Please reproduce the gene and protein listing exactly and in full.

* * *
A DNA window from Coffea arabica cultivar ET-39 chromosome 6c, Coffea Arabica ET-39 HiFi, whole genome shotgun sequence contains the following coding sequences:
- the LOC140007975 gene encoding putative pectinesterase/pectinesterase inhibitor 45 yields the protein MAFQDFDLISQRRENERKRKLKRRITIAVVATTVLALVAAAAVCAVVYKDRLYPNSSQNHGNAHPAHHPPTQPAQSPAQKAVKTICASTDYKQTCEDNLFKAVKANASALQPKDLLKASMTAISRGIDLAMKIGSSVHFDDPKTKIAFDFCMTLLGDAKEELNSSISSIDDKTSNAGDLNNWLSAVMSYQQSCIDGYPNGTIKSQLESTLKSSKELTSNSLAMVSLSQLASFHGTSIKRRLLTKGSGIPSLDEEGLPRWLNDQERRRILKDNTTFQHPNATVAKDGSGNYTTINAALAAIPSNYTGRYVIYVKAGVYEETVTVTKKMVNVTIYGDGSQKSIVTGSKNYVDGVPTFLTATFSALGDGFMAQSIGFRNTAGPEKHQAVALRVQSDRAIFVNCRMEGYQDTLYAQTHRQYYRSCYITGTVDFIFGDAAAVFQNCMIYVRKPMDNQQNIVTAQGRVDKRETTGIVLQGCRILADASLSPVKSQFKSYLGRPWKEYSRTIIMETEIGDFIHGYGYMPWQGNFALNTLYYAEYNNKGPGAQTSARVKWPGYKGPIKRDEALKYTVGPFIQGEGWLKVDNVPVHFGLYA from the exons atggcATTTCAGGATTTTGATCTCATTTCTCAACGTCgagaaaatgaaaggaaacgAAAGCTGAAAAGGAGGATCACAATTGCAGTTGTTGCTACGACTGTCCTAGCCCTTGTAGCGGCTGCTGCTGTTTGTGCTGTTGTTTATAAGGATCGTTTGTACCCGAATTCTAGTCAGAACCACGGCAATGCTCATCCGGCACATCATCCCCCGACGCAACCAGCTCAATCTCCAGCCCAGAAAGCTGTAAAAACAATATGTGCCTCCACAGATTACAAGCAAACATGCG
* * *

A DNA window from Coffea arabica cultivar ET-39 chromosome 6c, Coffea Arabica ET-39 HiFi, whole genome shotgun sequence contains the following coding sequences:
- the LOC140007975 gene encoding putative pectinesterase/pectinesterase inhibitor 45 yields the protein MAFQDFDLISQRRENERKRKLKRRITIAVVATTVLALVAAAAVCAVVYKDRLYPNSSQNHGNAHPAHHPPTQPAQSPAQKAVKTICASTDYKQTCEDNLFKAVKANASALQPKDLLKASMTAISRGIDLAMKIGSSVHFDDPKTKIAFDFCMTLLGDAKEELNSSISSIDDKTSNAGDLNNWLSAVMSYQQSCIDGYPNGTIKSQLESTLKSSKELTSNSLAMVSLSQLASFHGTSIKRRLLTKGSGIPSLDEEGLPRWLNDQERRRILKDNTTFQHPNATVAKDGSGNYTTINAALAAIPSNYTGRYVIYVKAGVYEETVTVTKKMVNVTIYGDGSQKSIVTGSKNYVDGVPTFLTATFSALGDGFMAQSIGFRNTAGPEKHQAVALRVQSDRAIFVNCRMEGYQDTLYAQTHRQYYRSCYITGTVDFIFGDAAAVFQNCMIYVRKPMDNQQNIVTAQGRVDKRETTGIVLQGCRILADASLSPVKSQFKSYLGRPWKEYSRTIIMETEIGDFIHGYGYMPWQGNFALNTLYYAEYNNKGPGAQTSARVKWPGYKGPIKRDEALKYTVGPFIQGEGWLKVDNVPVHFGLYA from the exons atggcATTTCAGGATTTTGATCTCATTTCTCAACGTCgagaaaatgaaaggaaacgAAAGCTGAAAAGGAGGATCACAATTGCAGTTGTTGCTACGACTGTCCTAGCCCTTGTAGCGGCTGCTGCTGTTTGTGCTGTTGTTTATAAGGATCGTTTGTACCCGAATTCTAGTCAGAACCACGGCAATGCTCATCCGGCACATCATCCCCCGACGCAACCAGCTCAATCTCCAGCCCAGAAAGCTGTAAAAACAATATGTGCCTCCACAGATTACAAGCAAACATGCG